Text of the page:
Olly, Syd, Millie and Lizzie

Olly, Syd and Millie were the official mascots of the 2000 Summer Olympics and Lizzie was the official mascot of the 2000 Summer Paralympics, both held in Sydney, Australia.

Olly, Syd and Millie
Olly, Syd and Millie.png
Mascots of the 2000 Summer Olympics (Sydney)
CreatorMatthew Hatton and Jozef Szekeres
SignificanceA kookaburra (Olly), a platypus (Syd) and an echidna (Millie) named after the short term for Olympics, Sydney and Millennium
Lizzie
Lizzie.png
Mascot of the 2000 Summer Paralympics (Sydney)
SignificanceA Frill-necked Lizard

Olly, Syd and Millie were named by Philip Sheldon from advertising agency DMBB and represented air, soil and water. Olly (from Olympics) the kookaburra represents the Olympic spirit of generosity. Syd (from Sydney) the platypus, represents the environment as well as the activity and energy of Australia and their population. Millie (from Millennium) the echidna, knows everything about technology and numerical data. The mascots were designed by Matthew Hattan and Jozef Szekeres.[1][2]

The mascot for the 2000 Paralympics was Lizzie the Frill-necked Lizard.[3] The frill of the Paralympic mascot was coloured in green and gold and represented the country via the shape. The ochre colour of Lizzie's body aimed to mirror the colour of the land. The frill neck lizard is a native Australian animal which inhabits northern parts of the country. The lizard was chosen because of its will to survive along with its tenacity, it carries the Paralympic message of power and pride to both Australians and international audiences.[4] The strength, determination and attitude of Lizzie symbolise the character traits of all Paralympic Athletes.[5]

Lizzie has been given the voice of Olivia Newton-John, a well-known Australian singer, actor and entertainer. Olivia made performances with Lizzie leading up to the Games, spreading the word about excellence within the Paralympic Community.[6]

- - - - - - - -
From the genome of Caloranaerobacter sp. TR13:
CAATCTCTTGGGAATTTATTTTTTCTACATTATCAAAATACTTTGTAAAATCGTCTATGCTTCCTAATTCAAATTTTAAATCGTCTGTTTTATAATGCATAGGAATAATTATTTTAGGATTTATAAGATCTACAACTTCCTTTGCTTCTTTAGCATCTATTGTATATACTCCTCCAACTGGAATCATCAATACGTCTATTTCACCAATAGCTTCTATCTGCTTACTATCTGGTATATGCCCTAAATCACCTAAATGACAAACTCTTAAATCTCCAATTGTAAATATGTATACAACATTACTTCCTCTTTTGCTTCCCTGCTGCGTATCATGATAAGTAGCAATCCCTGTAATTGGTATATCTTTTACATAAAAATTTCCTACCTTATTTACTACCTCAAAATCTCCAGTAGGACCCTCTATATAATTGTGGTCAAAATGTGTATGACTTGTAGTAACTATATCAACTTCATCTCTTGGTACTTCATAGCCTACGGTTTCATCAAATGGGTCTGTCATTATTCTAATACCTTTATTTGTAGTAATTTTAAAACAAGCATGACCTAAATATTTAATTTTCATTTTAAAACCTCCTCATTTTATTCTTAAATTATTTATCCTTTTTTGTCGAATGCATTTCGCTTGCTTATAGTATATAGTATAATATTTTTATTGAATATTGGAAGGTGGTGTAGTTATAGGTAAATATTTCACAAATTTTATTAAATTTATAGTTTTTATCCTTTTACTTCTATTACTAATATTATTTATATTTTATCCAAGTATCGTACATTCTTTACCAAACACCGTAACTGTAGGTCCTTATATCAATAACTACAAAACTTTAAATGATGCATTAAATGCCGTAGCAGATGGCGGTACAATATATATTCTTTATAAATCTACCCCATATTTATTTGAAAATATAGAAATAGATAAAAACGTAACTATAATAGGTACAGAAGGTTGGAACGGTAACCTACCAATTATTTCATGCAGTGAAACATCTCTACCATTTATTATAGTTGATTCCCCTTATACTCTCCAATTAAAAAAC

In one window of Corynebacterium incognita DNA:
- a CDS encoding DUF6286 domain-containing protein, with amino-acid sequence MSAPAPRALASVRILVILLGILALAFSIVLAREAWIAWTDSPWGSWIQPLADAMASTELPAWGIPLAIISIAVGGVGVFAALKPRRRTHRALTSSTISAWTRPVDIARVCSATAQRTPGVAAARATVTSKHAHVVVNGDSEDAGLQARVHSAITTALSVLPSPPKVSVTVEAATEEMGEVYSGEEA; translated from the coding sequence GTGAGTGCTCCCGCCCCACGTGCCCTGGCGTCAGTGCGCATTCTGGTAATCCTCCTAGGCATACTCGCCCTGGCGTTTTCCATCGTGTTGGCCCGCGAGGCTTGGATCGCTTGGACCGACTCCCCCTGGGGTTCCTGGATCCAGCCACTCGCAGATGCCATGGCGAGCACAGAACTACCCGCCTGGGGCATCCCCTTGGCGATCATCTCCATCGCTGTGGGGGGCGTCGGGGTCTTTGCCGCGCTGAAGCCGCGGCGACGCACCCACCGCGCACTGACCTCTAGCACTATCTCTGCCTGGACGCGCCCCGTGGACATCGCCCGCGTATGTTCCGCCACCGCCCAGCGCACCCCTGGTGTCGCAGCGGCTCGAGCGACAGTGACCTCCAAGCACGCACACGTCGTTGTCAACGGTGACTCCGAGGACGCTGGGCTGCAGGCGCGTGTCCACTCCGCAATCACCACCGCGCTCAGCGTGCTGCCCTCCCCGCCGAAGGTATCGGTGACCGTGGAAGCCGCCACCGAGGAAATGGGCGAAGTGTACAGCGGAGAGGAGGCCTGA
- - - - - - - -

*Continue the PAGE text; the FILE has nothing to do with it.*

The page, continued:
The outstanding visibility and community engagement with Lizzie ultimately led to marketing success, unrivalled by the three Olympic mascots. Lizzie captured the imagination of the public, leading to the iconic representation at the Paralympic games. The Australian Paralympic Committees noted the significant branding capitol and realised that this could be leveraged in the future.[7]

See alsoEdit

ReferencesEdit

  1. ^ "Olympische mascottes Zomerspelen". athensinfoguide.com. Retrieved 14 October 2014.
  2. ^ "Syd, Olly and Millie – mascots of the 2000 Olympic Summer Games". Beijing2008. 5 August 2004. Archived from the original on 17 May 2013. Retrieved 25 October 2006.
  3. ^ "A Brief History of the Olympic and Paralympic Mascots". Beijing2008. 5 August 2004. Archived from the original on 21 June 2008. Retrieved 25 October 2006.
  4. ^ "Sydney 2000 Paralympic Games – Lizzy". International Paralympic Committee (IPC). n.d. Retrieved 22 August 2015.
  5. ^ Brittain, Ian (2012). From Stoke-Mandeville to Stratford: A History of the Summer Paralympic Games. Illinois: Common Ground.
  6. ^ "Olympic Games" (PDF). Olympic Information Center. 1997. Archived from the original (PDF) on 18 October 2015. Retrieved 16 January 2019.
  7. ^ Legg, David; Gilbert, Keith (2011). "Chapter 8: Sydney 2000: Moving from Post-Hoc Legacy to Strategic Vision and Operational Partnerships". In Darcy, Simon; Appleby, Louis (eds.). Paralympic Legacies. Illinois: Common Ground Publishers. pp. 75–95.

External linksEdit

Preceded by
Sukki, Nokki, Lekki and Tsukki
Nagano 1998
Olympic mascot
Olly, Syd and Millie

Sydney 2000
Succeeded by
Powder, Copper and Coal
Salt Lake City 2002
Preceded by
Parabbit
Nagano 1998
Paralympic mascot
Lizzie

Sydney 2000
Succeeded by
Otto
Salt Lake City 2002